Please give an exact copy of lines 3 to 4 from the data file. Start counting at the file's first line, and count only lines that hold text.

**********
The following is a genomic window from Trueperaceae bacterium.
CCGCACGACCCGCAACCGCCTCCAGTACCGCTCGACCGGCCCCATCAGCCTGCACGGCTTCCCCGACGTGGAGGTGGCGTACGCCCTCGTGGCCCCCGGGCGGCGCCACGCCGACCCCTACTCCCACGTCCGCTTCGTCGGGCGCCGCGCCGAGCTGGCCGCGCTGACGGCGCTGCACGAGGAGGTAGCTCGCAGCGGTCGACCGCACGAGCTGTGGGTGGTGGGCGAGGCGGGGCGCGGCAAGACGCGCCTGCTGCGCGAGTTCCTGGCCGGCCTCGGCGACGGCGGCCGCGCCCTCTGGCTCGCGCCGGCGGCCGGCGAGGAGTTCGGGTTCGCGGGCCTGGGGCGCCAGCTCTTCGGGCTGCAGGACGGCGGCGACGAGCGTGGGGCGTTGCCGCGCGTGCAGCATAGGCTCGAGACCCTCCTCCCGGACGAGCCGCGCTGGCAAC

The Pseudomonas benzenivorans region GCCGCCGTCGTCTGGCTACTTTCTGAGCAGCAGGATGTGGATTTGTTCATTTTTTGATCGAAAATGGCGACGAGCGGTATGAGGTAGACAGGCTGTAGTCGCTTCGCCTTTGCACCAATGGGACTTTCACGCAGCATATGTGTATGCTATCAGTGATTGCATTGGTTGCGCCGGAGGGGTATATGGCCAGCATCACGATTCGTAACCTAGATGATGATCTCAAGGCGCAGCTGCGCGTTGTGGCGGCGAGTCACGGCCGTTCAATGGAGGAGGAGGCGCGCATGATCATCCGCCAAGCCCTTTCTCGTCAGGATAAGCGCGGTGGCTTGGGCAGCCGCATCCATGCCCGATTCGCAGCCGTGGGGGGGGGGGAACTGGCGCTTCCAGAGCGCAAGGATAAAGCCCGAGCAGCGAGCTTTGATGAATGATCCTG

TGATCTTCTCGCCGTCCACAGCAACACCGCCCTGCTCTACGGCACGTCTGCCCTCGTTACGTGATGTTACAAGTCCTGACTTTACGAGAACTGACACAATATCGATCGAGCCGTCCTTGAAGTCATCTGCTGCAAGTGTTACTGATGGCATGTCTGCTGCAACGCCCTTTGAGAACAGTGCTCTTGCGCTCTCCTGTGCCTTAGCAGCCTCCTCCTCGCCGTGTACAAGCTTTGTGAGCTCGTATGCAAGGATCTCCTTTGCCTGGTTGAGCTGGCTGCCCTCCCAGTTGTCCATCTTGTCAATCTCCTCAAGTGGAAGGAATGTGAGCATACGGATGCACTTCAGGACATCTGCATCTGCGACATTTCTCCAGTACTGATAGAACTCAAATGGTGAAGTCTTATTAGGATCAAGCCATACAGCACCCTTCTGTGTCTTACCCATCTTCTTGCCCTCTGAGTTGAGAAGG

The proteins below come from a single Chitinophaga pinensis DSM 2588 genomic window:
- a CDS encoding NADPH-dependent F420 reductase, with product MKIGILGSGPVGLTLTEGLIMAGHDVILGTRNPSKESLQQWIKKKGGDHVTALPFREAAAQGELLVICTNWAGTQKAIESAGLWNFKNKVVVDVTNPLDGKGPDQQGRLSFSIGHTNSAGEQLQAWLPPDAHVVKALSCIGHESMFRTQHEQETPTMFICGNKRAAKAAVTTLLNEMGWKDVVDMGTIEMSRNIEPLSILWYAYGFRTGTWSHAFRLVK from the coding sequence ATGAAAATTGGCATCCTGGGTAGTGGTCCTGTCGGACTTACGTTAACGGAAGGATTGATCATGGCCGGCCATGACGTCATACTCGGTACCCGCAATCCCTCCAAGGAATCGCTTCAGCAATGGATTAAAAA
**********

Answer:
The Pseudomonas benzenivorans region GCCGCCGTCGTCTGGCTACTTTCTGAGCAGCAGGATGTGGATTTGTTCATTTTTTGATCGAAAATGGCGACGAGCGGTATGAGGTAGACAGGCTGTAGTCGCTTCGCCTTTGCACCAATGGGACTTTCACGCAGCATATGTGTATGCTATCAGTGATTGCATTGGTTGCGCCGGAGGGGTATATGGCCAGCATCACGATTCGTAACCTAGATGATGATCTCAAGGCGCAGCTGCGCGTTGTGGCGGCGAGTCACGGCCGTTCAATGGAGGAGGAGGCGCGCATGATCATCCGCCAAGCCCTTTCTCGTCAGGATAAGCGCGGTGGCTTGGGCAGCCGCATCCATGCCCGATTCGCAGCCGTGGGGGGGGGGGAACTGGCGCTTCCAGAGCGCAAGGATAAAGCCCGAGCAGCGAGCTTTGATGAATGATCCTG

TGATCTTCTCGCCGTCCACAGCAACACCGCCCTGCTCTACGGCACGTCTGCCCTCGTTACGTGATGTTACAAGTCCTGACTTTACGAGAACTGACACAATATCGATCGAGCCGTCCTTGAAGTCATCTGCTGCAAGTGTTACTGATGGCATGTCTGCTGCAACGCCCTTTGAGAACAGTGCTCTTGCGCTCTCCTGTGCCTTAGCAGCCTCCTCCTCGCCGTGTACAAGCTTTGTGAGCTCGTATGCAAGGATCTCCTTTGCCTGGTTGAGCTGGCTGCCCTCCCAGTTGTCCATCTTGTCAATCTCCTCAAGTGGAAGGAATGTGAGCATACGGATGCACTTCAGGACATCTGCATCTGCGACATTTCTCCAGTACTGATAGAACTCAAATGGTGAAGTCTTATTAGGATCAAGCCATACAGCACCCTTCTGTGTCTTACCCATCTTCTTGCCCTCTGAGTTGAGAAGG